The ruling (linked in TFA) is conveniently written in English. It is pretty scary stuff, but IANAL - any professionals out there want to comment?
First of all, the comments made to the article in question "were vulgar in form; they were humiliating and defamatory and impaired L.’s honour, dignity and reputation. The comments went beyond justified criticism and amounted to simple insults."
Here is one of the more egregious comments: "What are you whining for, knock this bastard down once and for all [.] In future the other ones ... will know what they risk, even they will only have one little life.". Others were just name calling.
This is where the European Charter of Human Rights gets it wrong, because it allows exceptions to freedom of expression for a huge array of possible reasons. In this case, presumably, "for the protection of the reputation...of others". Seems to me, if you can outlaw simple insults, and vague threats, you can outlaw essentially anything.
In any case, the case was appealed all the way to the ECHR. While the ECHR says some of the right words in their appendix - they're all worried about censorship - none of that has any legal relevance. The core of the actual ruling:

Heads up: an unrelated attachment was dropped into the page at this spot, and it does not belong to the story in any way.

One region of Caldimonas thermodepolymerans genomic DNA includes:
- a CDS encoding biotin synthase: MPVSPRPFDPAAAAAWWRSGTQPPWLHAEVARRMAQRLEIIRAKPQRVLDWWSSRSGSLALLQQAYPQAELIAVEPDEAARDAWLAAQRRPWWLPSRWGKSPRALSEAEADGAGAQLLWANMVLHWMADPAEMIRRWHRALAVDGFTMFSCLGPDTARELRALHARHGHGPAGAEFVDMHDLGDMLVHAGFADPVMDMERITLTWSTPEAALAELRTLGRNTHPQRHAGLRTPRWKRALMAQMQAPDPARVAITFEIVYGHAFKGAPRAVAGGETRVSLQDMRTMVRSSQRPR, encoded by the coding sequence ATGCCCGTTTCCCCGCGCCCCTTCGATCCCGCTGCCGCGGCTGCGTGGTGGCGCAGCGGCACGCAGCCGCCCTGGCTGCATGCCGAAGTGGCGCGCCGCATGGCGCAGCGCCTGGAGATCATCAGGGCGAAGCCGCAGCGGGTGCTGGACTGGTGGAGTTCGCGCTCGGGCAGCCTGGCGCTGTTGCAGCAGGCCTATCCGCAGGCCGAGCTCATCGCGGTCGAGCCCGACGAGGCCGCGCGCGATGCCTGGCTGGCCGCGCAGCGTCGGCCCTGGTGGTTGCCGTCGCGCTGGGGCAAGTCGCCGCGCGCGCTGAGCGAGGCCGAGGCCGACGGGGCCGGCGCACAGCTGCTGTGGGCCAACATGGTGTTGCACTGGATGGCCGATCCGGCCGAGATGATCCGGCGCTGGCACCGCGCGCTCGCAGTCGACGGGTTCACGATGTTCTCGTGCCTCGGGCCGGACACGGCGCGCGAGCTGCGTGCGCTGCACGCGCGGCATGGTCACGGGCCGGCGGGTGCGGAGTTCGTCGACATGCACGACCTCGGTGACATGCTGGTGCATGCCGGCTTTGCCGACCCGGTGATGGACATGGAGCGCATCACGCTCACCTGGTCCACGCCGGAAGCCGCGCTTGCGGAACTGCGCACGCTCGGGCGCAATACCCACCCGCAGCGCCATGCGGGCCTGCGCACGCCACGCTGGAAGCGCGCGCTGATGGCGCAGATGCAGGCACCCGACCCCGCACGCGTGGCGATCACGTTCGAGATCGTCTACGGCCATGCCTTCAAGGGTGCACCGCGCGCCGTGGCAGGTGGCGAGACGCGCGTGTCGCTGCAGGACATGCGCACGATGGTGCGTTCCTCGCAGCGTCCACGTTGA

"Based on the concrete assessment of the above aspects, taking into account the reasoning of the Supreme Court in the present case, in particular the extreme nature of the comments in question, the fact that the comments were posted in reaction to an article published by the applicant company on its professionally managed news portal run on a commercial basis, the insufficiency of the measures taken by the applicant company to remove without delay after publication comments amounting to hate speech and speech inciting violence and to ensure a realistic prospect of the authors of such comments being held liable, and the moderate sanction imposed on the applicant company, the Court finds that the domestic courts’ imposition of liability on the applicant company was based on relevant and sufficient grounds"
tl;dr: The news company should have pro-actively moderated comments and immediately - without any court case being required - removed the illegal comments. The court then goes on to express hope that this does not introduce a new reign of censorship, but that is exactly what is may do.